Freckles on the Huzzah

Huzzah Conservation Area is located in Crawford County, northeast of Steelville.  Within it’s 6,225 acres you can find a mile of Courtois Creek, a half mile of Huzzah Creek and 2 1/2 miles of the Meramec River.  Factor in the presence of Onondaga Cave State Park directly across the river and you have some prime real estate.  Being only a short distance off of I-44, it’s an easy drive from either St. Louis or Springfield.  If you live in Van Buren, however, you’re looking at a 3 hour drive on roads that could make Richard Petty drive like an old woman.  I don’t get carsick very often and Dayna is ok as long as she’s driving (she does drive like an old woman,) so we survived the trip and arrived vomit free.

We made the trip on a Saturday in late July.  I figured there was a good chance that the easy access from the cities would mean lots of people.  I figured correctly.  There had to have been thousands of people (I’m not exaggerating) swimming and floating — rafts seemed to be the vessel of choice — on the three streams.  I was planning to snorkel, looking for crayfish, but the first few places we tried were so covered up with folks that I don’t think I could have gotten in the water without being trampled.  And they had the water stirred up enough to make a bugger of taking photos.

It didn’t occur to me to take photos of the crowds until we were leaving when I got this shot from the Meramec River bridge:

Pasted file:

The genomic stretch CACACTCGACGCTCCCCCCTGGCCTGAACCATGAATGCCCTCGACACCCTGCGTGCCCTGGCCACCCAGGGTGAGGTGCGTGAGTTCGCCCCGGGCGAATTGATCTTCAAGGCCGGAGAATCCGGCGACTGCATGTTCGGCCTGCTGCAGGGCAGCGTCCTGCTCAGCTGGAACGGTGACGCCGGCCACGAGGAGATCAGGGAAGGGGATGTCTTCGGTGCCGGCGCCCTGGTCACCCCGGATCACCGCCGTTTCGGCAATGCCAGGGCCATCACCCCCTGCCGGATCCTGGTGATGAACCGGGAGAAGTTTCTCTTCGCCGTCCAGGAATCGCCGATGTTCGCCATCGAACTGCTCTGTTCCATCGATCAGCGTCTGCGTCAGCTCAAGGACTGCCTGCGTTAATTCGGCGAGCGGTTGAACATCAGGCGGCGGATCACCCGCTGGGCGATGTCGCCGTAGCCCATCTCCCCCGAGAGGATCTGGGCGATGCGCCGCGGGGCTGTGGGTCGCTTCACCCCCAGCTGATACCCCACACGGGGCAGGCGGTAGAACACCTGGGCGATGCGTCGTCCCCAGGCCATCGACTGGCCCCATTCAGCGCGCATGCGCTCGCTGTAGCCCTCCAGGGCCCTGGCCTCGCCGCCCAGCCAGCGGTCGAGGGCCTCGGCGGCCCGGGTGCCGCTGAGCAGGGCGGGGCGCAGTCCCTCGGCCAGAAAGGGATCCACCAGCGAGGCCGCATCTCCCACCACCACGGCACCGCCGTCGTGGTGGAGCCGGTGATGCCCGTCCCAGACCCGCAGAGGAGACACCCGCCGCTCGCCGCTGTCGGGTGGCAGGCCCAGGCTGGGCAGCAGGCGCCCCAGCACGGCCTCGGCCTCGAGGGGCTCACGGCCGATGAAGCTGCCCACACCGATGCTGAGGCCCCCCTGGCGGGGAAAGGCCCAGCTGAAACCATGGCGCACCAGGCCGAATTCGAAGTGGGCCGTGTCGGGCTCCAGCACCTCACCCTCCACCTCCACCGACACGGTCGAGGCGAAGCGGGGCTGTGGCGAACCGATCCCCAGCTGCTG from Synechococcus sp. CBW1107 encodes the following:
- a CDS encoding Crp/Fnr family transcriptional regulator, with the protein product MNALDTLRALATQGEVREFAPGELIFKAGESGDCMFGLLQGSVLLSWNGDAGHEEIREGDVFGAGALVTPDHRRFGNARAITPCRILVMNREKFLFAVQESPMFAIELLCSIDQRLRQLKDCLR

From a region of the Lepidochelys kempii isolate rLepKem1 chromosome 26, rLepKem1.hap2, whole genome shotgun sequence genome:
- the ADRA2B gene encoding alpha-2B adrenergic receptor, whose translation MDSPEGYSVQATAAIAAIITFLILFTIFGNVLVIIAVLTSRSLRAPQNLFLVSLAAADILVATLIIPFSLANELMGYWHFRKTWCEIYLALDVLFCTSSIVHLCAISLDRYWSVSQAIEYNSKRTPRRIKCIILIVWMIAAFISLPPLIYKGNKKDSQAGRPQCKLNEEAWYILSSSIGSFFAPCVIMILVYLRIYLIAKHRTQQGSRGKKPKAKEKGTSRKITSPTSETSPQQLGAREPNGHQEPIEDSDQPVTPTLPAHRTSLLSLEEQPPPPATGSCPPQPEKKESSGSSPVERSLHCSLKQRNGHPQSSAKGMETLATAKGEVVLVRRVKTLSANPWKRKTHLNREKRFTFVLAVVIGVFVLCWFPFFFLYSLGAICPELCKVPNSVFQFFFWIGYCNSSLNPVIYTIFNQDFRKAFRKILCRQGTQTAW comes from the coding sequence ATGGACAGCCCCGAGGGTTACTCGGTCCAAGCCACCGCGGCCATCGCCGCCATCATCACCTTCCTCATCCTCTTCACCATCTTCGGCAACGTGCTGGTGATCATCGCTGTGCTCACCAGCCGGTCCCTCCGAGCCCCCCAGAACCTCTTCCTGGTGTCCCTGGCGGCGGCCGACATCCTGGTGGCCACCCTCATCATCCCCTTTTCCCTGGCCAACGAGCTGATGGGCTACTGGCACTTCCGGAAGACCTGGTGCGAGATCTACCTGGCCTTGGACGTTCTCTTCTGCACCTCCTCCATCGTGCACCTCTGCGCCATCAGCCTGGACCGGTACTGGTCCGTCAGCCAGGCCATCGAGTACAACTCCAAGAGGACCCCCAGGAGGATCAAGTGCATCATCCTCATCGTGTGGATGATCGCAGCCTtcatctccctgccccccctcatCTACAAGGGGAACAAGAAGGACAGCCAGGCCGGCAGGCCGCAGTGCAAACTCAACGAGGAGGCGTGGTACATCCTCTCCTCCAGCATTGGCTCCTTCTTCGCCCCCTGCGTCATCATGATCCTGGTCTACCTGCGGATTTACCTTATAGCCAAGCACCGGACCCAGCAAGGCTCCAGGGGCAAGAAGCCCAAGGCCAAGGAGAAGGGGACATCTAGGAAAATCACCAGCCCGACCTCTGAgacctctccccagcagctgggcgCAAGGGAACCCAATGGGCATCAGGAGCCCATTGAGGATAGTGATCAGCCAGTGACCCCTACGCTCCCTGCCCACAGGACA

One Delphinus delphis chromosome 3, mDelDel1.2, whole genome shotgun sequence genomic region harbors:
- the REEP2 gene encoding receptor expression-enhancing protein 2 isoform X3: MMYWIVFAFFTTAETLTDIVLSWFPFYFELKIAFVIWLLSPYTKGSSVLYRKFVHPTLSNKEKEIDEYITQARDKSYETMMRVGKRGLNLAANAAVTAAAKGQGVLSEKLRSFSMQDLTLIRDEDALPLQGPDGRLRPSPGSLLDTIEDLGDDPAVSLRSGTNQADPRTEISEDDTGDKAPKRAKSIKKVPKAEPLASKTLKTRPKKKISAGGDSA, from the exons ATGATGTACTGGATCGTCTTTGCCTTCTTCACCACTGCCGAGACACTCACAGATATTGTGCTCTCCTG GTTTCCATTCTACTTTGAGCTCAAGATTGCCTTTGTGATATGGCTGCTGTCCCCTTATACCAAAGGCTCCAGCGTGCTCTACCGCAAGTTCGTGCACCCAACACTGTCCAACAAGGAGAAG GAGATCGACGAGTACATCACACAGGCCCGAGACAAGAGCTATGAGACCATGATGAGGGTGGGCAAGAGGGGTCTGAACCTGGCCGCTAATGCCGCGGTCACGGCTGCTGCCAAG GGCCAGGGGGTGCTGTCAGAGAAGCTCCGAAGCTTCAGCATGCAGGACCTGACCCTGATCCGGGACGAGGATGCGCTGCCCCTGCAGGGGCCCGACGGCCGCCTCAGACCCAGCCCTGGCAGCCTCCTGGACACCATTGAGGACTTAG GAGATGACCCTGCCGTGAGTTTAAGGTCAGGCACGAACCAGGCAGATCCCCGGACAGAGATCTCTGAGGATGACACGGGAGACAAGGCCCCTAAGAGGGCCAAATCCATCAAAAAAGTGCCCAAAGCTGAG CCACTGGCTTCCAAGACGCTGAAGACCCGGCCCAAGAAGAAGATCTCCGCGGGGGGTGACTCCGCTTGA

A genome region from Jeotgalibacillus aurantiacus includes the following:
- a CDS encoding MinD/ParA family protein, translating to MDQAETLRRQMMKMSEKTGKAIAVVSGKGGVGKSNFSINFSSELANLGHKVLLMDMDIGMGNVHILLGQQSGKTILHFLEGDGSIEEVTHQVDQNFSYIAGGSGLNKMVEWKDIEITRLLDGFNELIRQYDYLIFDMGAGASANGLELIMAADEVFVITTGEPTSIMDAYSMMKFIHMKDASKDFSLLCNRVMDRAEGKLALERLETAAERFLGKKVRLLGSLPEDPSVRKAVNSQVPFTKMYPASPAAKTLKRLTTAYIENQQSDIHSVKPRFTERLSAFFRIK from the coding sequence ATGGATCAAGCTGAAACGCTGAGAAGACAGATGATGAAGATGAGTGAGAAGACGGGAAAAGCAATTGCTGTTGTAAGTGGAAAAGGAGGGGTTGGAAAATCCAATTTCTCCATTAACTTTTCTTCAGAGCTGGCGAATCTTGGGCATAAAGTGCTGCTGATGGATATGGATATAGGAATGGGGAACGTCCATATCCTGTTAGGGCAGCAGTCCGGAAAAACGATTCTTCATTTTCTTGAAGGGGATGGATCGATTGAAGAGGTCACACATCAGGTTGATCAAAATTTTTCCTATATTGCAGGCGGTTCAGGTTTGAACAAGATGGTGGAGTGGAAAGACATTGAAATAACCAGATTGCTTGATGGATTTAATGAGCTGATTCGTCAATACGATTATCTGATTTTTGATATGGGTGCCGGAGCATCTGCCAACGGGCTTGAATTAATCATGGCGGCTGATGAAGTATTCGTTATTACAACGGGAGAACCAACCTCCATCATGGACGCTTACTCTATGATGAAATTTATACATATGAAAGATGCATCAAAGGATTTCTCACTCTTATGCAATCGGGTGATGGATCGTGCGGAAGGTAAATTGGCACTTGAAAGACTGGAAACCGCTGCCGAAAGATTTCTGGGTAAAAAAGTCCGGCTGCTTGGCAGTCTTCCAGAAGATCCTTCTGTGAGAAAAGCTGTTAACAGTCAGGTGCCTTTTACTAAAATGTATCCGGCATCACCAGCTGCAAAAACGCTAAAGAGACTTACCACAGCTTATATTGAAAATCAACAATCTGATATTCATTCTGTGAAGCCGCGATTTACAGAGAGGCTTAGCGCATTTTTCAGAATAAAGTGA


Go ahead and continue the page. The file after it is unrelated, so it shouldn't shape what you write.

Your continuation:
Hwy H Meramec River Bridge, looking downstream

Keep in mind that this was after six o’clock in the evening and the gravel bar was still this crowded.  Now imaging something on the order of 10 times as many people and many more canoe buses and you have an idea of what it looked like when we arrived.

Having driven three hours, I wasn’t planning to give up.  We kept driving around and finally ended up at an access on Courtois Creek, about a half mile above it’s confluence with Huzzah Creek.  There was a crown here too, but they were all putting rafts, tubes and kayaks on the water and going downstream.  We headed upstream and, other than a handful of canoes and kayaks, had the creek all to ourselves.  A little perseverance goes a long way some times.

Two views of Courtois Creek

Now that I had a “safe” place to snorkel, it was time to hit the water.  I saw four species of crayfish including Orconectes luteus, O. medius and O. punctimanus.  I photographed all three, but none of the O. punctimanus shots were useable.


Orconectes luteus (Golden Crayfish)


Orconectes medius (Saddlebacked Crayfish)

But the most numerous crayfish, the reason I had made the trip and the star of the show was Cambarus maculatus, the Freckled Crayfish.

I had only seen C. maculatus once before, pulled from underneath a large rock in Big River at Leadwood Access. The water was murky that day and I got no decent photos, but this day Courtois Creek was as clear as you could hope for.  I found at least two dozen C. maculatus, all from the rocks near the stands of water willow that you can see in the photos of the creek above.  They ranged in size from near three inches to small, one inch juveniles.

C. maculatus is endemic to the Meramec River and further limited to the central and eastern (Big River) parts of the drainage, apparently absent from the upper Meramec, Dry Fork and Bourbuese River.  Despite being on the Missouri Species of Conservation Concern, C. maculatus is nonetheless placed in the “Least Concern” category by the IUCN Red List of Threatened Species.  The reasoning behind their ranking is that the species, despite having a restricted range, is widespread and fairly common within that range, and not known to face any immediate threats.